Finding free and legal images to accompany your web content has never been difficult, thanks to Creative Commons. The nonprofit organization offers copyright licenses that creators can use to share their work more broadly, while putting them in control of where and how their work can be used, how it should be attributed and more. Now the organization is making it easier to access this content with a new search engine, CC Search, launched into beta this morning.
Larger image search engines, like those from Google and Flickr, have for years offered tools to filter for CC-licensed images, but Creative Commons’ own search tool continues to have a sizable audience of its own. The organization says that nearly 60,000 users search its site every month. But it believed it needed to do better, in terms of making the commons more accessible.“
There is no ‘front door’ to the commons, and the tools people need to curate, share, and remix works aren’t yet available,” writes Ryan Merkley, Creative Commons CEO on the organization’s blog. “We want to make the commons more usable, and this is our next step in that direction.”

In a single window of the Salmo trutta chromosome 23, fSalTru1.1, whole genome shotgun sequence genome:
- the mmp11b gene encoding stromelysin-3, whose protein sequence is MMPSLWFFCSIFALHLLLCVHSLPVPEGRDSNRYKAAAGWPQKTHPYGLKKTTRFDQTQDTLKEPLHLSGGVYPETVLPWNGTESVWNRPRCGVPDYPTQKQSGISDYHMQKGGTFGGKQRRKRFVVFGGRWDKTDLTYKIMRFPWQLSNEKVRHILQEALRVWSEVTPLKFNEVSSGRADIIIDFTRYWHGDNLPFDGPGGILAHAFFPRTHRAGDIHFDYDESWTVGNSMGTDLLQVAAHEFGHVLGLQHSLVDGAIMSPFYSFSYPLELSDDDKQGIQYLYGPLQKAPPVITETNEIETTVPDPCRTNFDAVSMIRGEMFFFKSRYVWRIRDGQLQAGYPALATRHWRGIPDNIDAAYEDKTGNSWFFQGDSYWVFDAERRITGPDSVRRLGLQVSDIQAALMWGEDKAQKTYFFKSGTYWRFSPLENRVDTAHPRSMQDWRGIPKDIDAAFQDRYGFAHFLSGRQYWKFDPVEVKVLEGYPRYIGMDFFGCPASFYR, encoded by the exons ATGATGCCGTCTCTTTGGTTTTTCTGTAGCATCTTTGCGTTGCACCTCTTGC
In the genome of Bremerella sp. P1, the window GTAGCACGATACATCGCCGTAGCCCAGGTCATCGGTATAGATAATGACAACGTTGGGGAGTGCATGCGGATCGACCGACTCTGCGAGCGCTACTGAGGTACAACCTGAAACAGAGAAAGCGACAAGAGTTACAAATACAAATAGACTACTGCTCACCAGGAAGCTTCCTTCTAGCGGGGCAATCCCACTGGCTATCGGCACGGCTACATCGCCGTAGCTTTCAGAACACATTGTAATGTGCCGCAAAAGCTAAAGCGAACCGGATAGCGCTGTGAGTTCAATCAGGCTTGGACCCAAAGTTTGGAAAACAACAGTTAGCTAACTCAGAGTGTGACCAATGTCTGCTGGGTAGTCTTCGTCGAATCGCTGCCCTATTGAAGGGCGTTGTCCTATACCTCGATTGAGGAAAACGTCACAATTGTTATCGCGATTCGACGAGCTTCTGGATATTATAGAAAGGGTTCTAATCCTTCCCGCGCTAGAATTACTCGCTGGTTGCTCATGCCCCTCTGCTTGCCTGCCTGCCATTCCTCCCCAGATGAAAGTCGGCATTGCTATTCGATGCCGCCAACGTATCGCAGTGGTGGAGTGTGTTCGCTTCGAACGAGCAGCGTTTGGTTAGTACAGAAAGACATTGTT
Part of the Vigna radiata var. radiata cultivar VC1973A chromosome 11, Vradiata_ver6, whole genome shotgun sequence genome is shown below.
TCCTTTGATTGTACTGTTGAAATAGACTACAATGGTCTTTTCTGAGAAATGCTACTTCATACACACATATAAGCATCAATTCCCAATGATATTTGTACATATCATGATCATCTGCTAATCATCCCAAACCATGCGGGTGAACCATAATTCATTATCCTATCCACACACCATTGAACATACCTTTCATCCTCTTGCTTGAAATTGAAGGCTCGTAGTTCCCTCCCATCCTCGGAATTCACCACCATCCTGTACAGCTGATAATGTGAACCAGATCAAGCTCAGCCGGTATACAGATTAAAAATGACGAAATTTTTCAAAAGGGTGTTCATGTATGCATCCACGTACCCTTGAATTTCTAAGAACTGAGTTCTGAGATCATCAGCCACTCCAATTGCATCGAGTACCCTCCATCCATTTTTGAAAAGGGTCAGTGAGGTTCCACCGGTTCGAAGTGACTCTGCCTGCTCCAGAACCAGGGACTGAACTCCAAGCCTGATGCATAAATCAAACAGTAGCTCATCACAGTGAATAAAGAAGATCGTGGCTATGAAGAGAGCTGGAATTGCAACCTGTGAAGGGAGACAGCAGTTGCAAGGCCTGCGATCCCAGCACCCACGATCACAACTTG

While Creative Commons licenses can be used across a variety of media, including video, audio, music and much more, the search engine for now only focuses on images given that they comprise half of the total commons.
The engine pulls in photos from Flickr, 500px, Rijksmuseum, the New York Public Library and the Metropolitan Museum of Art as its initial sources. The latter was added to just today, to coincide with the launch, and brings 200,000 more images to the service.
In total, there are roughly 9,477,000 images available at the time of launch, though the exact figures will vary at times.
In addition to having a more modern look-and-feel, the new CC Search lets you narrow searches by license type, title, creator, tags, collection and type of institution. It also includes social features, letting you make and share lists of favorite images, as well as add tags and favorites to individual items. Plus, you can save your searches for quick access in the future….